Sunday, October 7, 2012

Penn State football 2012: The midseason report

Already halfway through the inaugural season of Bill O'Brien, how is his team doing?

Rarely has a 443-yard, 39-point outburst and clutch win felt like such a grind. Not a single Penn State play of more than 19 yards until the waning moments.

So it went in the Lions' fantastic 39-28 victory Saturday over Northwestern, which brought PSU to the season's midpoint - and bye week - with a 4-2 record, 2-0 in the Big Ten, and riding a 4-game win streak.

The Northwestern triumph - the Wildcats had been 5-0 and ranked No. 24 - had many of the elements of PSU's first five games:

  • A largely productive offense but few splash plays.
  • A largely stout defense but a few hiccups to allow touchdowns.
  • And wildly erratic special teams.

It also had one important new element - a genuine come-from-behind victory - which could boost the psyche when PSU trails in the second half of a future game.

Below are the grades for Penn State thus far, halfway through the 2012 season, the first since the 1940s without Joe Paterno on the sideline:

Head Coach: A

Bill O'Brien's game management hasn't been great, and the opening two losses should, to some extent, fall on the head coach - both were winnable games, and PSU should have defeated Virginia, no question. But O'Brien has been so exceptional in so many ways that it feels grumpy not giving him an A+. He has dealt with all of the "other stuff" spectacularly well, from the Sandusky fallout, to the shocking and absurd NCAA sanctions, to the sudden transfer of many key players right before the start of fall practice, to recruiting, to succeeding the legend of legends, Joe Paterno, in most unnatural circumstances. He is unquestionably the right man, and very possibly the best man on the planet, for this most special job in these most extraordinary circumstances. In many ways, he has been brilliant. Now, if he can get the team to clean up some loose ends, he could be at the helm of an amazing season.

Quarterbacks: B

This rating belongs almost exclusively to fifth-year senior Matt McGloin, since true freshman backup Steven Bench has scarcely played and sophomore Paul Jones quit the team. McGloin, under the tutelage of O'Brien and quarterbacks coach Charlie Fisher, is playing the best football of his career and is on his way to setting numerous PSU single-season passing records. He is 136-of-221 (61.5%) for 1,499 yards with 12 TDs, 2 int., leading the Big Ten in yards and tied for first in TDs, while ranking fifth in passer rating (134.6). His turnover rate is very low, which is critical and might be the best indicator of his improvement and value. But he has been shaky at times - even in the Lions' two Big Ten wins, in which they've scored 35 and 39 points - and has missed many makeable throws. His soft arm and inability to hit 20-yard passes downfield - his longest completion in 51 attempts vs. Northwestern was a meager 19 yards - forces PSU to grind for every first down. Regardless, his leadership has been excellent, he has been gritty and tough, and he has been composed on the big 4th downs. He even has done well on QB sneaks, which is important because it's O'Brien's favorite short-yardage play call. McGloin has been as good as PSU fans could have hoped so far in 2012.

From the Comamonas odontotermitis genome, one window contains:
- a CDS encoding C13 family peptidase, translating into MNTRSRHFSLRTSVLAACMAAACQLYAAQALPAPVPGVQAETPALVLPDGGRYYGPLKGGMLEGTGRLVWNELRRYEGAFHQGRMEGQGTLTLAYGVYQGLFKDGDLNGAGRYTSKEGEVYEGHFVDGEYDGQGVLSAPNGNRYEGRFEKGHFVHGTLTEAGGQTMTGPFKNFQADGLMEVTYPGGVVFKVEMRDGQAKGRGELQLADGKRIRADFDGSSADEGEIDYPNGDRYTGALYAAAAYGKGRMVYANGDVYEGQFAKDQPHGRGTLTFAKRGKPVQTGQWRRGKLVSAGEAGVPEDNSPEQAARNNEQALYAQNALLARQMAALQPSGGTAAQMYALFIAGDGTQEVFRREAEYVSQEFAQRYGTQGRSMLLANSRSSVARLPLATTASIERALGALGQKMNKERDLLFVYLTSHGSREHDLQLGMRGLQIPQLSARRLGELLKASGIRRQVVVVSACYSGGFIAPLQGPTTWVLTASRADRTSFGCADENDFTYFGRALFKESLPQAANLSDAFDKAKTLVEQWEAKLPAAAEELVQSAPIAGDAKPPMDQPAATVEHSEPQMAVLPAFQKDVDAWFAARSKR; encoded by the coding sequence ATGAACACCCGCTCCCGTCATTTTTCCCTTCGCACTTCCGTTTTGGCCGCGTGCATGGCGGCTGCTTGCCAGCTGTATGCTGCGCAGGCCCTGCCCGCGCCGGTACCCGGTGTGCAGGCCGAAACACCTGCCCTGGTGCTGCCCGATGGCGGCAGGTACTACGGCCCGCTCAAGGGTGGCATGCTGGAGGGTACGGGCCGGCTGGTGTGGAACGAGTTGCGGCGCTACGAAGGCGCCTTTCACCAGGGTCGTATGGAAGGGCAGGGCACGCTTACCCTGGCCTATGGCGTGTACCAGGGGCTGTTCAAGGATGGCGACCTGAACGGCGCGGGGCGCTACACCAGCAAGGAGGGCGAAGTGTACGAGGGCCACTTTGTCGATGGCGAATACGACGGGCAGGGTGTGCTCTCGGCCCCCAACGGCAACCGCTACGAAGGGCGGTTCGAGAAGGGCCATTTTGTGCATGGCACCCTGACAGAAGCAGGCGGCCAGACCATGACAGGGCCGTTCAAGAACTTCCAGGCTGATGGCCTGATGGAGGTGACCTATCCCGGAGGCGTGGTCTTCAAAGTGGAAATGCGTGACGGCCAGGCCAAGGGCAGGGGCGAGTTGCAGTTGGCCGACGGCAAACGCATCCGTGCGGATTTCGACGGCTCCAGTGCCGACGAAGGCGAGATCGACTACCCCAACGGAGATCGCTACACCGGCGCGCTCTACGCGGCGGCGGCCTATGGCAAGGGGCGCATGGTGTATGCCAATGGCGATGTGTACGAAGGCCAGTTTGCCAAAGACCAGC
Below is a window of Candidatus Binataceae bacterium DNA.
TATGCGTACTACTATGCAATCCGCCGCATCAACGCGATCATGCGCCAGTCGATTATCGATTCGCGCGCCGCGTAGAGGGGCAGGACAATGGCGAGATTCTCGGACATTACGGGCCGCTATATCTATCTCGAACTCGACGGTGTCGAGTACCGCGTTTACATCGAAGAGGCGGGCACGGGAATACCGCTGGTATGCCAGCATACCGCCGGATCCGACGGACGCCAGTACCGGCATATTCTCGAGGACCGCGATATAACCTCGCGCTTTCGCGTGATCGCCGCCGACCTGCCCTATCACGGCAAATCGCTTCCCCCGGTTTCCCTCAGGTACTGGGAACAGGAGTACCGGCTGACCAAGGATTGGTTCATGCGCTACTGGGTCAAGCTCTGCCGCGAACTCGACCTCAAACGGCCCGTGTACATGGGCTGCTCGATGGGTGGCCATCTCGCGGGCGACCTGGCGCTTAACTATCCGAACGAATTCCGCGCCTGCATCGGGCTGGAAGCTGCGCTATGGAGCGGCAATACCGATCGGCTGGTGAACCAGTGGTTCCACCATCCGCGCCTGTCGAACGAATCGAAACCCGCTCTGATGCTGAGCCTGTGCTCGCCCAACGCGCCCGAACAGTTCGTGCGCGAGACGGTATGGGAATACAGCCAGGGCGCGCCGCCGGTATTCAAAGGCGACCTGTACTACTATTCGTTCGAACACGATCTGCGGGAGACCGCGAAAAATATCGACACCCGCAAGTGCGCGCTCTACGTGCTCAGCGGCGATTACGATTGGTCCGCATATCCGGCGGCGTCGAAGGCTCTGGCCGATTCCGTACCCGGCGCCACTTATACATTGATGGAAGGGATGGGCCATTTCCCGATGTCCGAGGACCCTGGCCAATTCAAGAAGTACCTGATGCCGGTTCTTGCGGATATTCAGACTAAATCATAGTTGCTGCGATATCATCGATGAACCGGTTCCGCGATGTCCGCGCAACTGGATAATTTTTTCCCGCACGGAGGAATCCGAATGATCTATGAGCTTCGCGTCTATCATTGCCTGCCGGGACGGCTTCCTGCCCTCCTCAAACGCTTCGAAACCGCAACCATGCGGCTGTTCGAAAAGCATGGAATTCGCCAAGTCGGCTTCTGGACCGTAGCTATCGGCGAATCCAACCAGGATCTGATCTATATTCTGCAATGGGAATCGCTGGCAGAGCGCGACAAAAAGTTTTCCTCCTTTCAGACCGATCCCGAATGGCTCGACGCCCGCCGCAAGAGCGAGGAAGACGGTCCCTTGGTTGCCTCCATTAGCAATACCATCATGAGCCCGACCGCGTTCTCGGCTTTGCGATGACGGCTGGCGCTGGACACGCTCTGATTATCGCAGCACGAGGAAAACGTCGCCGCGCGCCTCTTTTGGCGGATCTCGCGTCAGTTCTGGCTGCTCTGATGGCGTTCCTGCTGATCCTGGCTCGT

Running backs: B

Tailback has been the most interesting position on the team. After the departure of star Silas Redd, who suddenly transferred to USC in August, no fewer than five running backs have been given a legitimate chance at TB, and all have between 26 and 68 carries. Versatile So. Bill Belton was No. 1 at the start, but he sprained his ankle in the opener, missed a few games, and opened the door for Sr. Derek Day, Jr. Curtis Dukes, So. Zach Zwinak and Sr. FB Michael Zordich. Zwinak and, surprisingly, Zordich have emerged as quality tailbacks (Dukes and Day have had their moments, too). Zwinak has an innate knack for getting an extra yard or two out of every carry with a forward lean/surge, and Zordich's previously suppressed ability to stay patient, read blocks and make cuts - as a FB he ran like a straight-on hammer - have been revelations. (If you predicted Zordich would be PSU's only back with a 20-plus yard run at this point, well, you need to be playing the lottery.) Zwinak (68 att, 317 yds, 4.7 avg, 3 TD) is the No. 1 back now. He was a workhorse vs. Northwestern with 28 carries, and also showed receiving skills with 6 receptions while tallying 173 total yards from scrimmage. Shifty former WR Belton (33-130-3.9) could be the change-of-pace back, with Zordich (37-167-4.5-1) providing a breather, and Dukes and Day in reserve. But that could change at any moment, and PSU has to be excited about the proven depth developed. And on the few occasions each game O'Brien employs a FB, Zordich has been an excellent lead blocker.

Wide receivers: B